Sunday, February 16, 2020

A Little Surprise For The Shieldmaidens...

You can't make this stuff up.

One of the games brewing here at the Workbench is a version of "Sturmgeschutz and Sorcery"; I've been asked by the Shieldmaidens to run a teaching game where they can get some familiarization with WWII Red Army tank-infantry tactics so that they can fight the expected sorcerers, warriors, and other Dire Perils with a degree of success. (Me, I think they'll do just fine.) This led me to getting a couple of copies of Wargames Illustrated to get the sprues of spare weapons for the Red Army Women and in the process get some Panzer Grenadiers for the Shieldmaidens to shoot at.

The basic scenario for the teaching game is that one of the Night Witches's crews spotted what looks like an enemy supply dump in a village; however, they took hits from something that puts really big holes in really small biplanes and didn't hang around to take notes. So, they asked the local Red Army command to send somebody into the village to see what might be going on; the colonel is sending out his scout platoon, which is made up of some of those hyper-active hyper-achievers - Anne Norton's Red Army Women" - along with a little back-up in the way of a tank and a tank-destroyer, both also crewed by Red Army Women. (Anne makes crew figures, too!)

Meanwhile, those people over on the other side of the hill have stationed a reinforced squad of infantry in the rural village with orders to hold on as long as possible, and cause as much mayhem in the Red Army's force as they can. They've had some time to get ready, too.

And so have I; I've used my Christmas money to buy the two WizKids 'farm sets', the 'Medieval Farmer' and 'Homestead' sets. These will also be useful for the projected Dark Ages campaign, as beside the farm buildings and accessories that I need for this and the actual game they also have all the usual loot so dear to the Shieldmaidens' hearts: chickens, cows, pigs, and all that other edible stuff that adventurers crave after weeks of hardtack and bully beef.

Besides, with the hidden movement rules, it's so much funnier when somebody spends half the game sneaking up on the hidden enemy, only to find that you've gotten the drop on Elsie the Borden's Cow.

Mayhem always ensues. :)



Baby's First Wargame!



Seventh and Sixth Daughters

While I was out at the game convention helping the Shieldmaidens run their Tekumel game, two of my daughters were playing in their very first real wargame; an old friend who loves naval gaming runs a scenario called "Twilight of the Battleships" at Gary Con, and he was kind enough to invite my girls to come and play in an introductory game based on his scenario. They did, along with some other of our mutual friends, and had a great time learning and playing "General Quarters" - a vintage game, but still a very solid and reliable one.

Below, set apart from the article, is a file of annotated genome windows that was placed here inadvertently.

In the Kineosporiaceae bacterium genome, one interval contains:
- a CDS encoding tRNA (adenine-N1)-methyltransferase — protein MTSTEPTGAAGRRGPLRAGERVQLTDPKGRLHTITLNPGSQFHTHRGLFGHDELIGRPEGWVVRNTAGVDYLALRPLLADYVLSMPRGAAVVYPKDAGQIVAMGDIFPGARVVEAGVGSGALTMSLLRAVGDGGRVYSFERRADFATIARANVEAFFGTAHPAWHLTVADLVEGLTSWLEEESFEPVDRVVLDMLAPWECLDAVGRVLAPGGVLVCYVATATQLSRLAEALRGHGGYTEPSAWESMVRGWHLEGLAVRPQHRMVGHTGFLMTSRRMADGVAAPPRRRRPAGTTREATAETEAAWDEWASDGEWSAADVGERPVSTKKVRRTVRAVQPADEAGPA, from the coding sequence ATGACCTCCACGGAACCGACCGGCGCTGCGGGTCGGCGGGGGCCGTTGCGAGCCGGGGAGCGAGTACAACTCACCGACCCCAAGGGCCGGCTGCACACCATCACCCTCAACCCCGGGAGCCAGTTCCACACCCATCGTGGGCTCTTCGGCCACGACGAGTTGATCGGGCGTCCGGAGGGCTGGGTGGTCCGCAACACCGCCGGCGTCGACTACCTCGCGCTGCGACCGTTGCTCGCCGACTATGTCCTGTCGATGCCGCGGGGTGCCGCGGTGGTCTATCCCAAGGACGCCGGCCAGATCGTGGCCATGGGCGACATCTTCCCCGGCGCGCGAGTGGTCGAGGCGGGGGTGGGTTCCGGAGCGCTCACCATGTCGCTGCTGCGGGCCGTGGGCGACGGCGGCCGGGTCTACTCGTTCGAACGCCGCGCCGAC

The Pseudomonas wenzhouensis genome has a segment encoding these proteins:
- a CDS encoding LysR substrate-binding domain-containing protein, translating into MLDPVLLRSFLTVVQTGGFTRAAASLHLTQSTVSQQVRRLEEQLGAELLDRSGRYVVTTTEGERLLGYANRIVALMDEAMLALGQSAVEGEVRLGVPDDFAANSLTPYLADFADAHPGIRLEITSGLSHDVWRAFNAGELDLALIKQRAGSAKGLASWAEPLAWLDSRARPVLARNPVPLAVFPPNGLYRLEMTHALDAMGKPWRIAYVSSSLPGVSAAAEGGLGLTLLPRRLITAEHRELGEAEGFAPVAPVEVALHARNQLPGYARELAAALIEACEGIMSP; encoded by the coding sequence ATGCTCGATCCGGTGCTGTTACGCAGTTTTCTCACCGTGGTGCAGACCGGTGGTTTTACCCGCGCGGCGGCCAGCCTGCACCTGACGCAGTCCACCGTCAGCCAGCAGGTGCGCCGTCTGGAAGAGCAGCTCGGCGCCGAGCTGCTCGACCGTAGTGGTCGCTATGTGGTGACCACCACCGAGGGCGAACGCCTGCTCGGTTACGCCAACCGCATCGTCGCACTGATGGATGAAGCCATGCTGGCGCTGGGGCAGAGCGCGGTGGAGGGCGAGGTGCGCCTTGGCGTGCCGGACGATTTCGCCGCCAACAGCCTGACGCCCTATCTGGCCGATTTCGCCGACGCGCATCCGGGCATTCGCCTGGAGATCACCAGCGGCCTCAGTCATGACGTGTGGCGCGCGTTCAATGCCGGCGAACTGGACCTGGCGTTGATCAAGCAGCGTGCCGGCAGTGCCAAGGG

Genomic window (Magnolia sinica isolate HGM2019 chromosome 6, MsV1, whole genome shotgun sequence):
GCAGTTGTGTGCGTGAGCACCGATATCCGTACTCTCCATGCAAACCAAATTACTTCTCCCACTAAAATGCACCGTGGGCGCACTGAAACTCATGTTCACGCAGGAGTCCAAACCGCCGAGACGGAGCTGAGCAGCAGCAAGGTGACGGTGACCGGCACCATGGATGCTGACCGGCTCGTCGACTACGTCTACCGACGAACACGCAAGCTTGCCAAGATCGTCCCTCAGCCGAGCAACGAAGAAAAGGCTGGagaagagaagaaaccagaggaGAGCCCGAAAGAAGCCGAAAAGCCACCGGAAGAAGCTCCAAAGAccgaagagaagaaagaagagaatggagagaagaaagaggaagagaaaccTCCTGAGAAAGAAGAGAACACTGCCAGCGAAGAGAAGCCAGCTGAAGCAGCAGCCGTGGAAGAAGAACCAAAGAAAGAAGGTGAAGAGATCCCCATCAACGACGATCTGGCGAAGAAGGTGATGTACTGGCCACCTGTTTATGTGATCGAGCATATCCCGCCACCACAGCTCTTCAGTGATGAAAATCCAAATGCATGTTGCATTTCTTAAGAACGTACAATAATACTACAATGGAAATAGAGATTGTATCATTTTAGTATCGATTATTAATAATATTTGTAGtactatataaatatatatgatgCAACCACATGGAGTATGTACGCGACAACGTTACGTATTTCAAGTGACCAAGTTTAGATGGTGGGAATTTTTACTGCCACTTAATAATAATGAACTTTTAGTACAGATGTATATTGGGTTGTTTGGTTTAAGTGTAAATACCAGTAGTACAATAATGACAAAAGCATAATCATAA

The daughters played the Japanese to our friends' Americans, and the game was fought out at what was knife-fighting range for WWII warships. They gave as good as they got - if not better - and while I think when dinner was announced they'd lost a couple of ships (A heavy cruiser and a destroyer, I think) whilst the Americans had lost something like three cruisers. Sheer weight of metal was telling; Yamato was stopped dead in the water with hits to her engine rooms, but was still dangerous and in the fight with her massive 18" guns.

However, the Americans' squadron of the older Standard battleships was coming on at full steam, guns primed and ready. The game was paused for dinner, and the table photographed for a future resumption of the game.

Fish and chips were served, and a very good time was had by all.

For me personally, it was a very bittersweet day; I had been asked to help out friends with their game, and so had to miss my daughters' very first ever real wargame.

Time to clean up the miniatures room, and set the table for some mayhem!

The Shieldmaidens Run Tekumel At Con Of The North


GM Chandra Reyer, with Bill Hoyt looking on...


The first party of humans gets hit, and hit hard...

The second party of humans gets trapped and then hit

The figures I did for us, back in 1976;
the torchbearers are new, only a decade old...

We got through the weekend; it's the beginning of the campaign season, up here in the Northwoods, and the local game convention Con of the North sees Brett Slocum's programming track of Tekumel games in full swing. This year, one of the Shieldmaidens Sundays group ran her own take on the genre, with a session using Mark Pettigrew's "Tomb Complex of Nereshanbo" - she had the players playing the tomb guardians, not the usual human adventurers.

We supplied the basics, including a table-sized map of the complex, and we also brought the figures I'd done almost 45 years ago when we started our group out at Phil's. Chandra was using Uni Games' "Bethorm" for the rules, and also used the excellent 'paper model' figures from the same source. It all went very well, and the game play was very fast; Chandra had done 'pre-gen' characters for all the various creatures, and the players picked out what they wanted to play. There was a Nshe, for example, who spent a lot of time in the tomb complex's canal to great effect.

The games went so nicely that they had two parties of intruders, and both were disposed of in very short order. The players thought their way through the situations, and when they did spring their ambushes and got into combat it was quick and messy - they all played to their strengths of their characters, and all of them had a very good time in the process.

I did wind up explaining who all these little painted people were, and we all had a great time post-game talking about Phil and his creation.

All in all, an excellent day! :)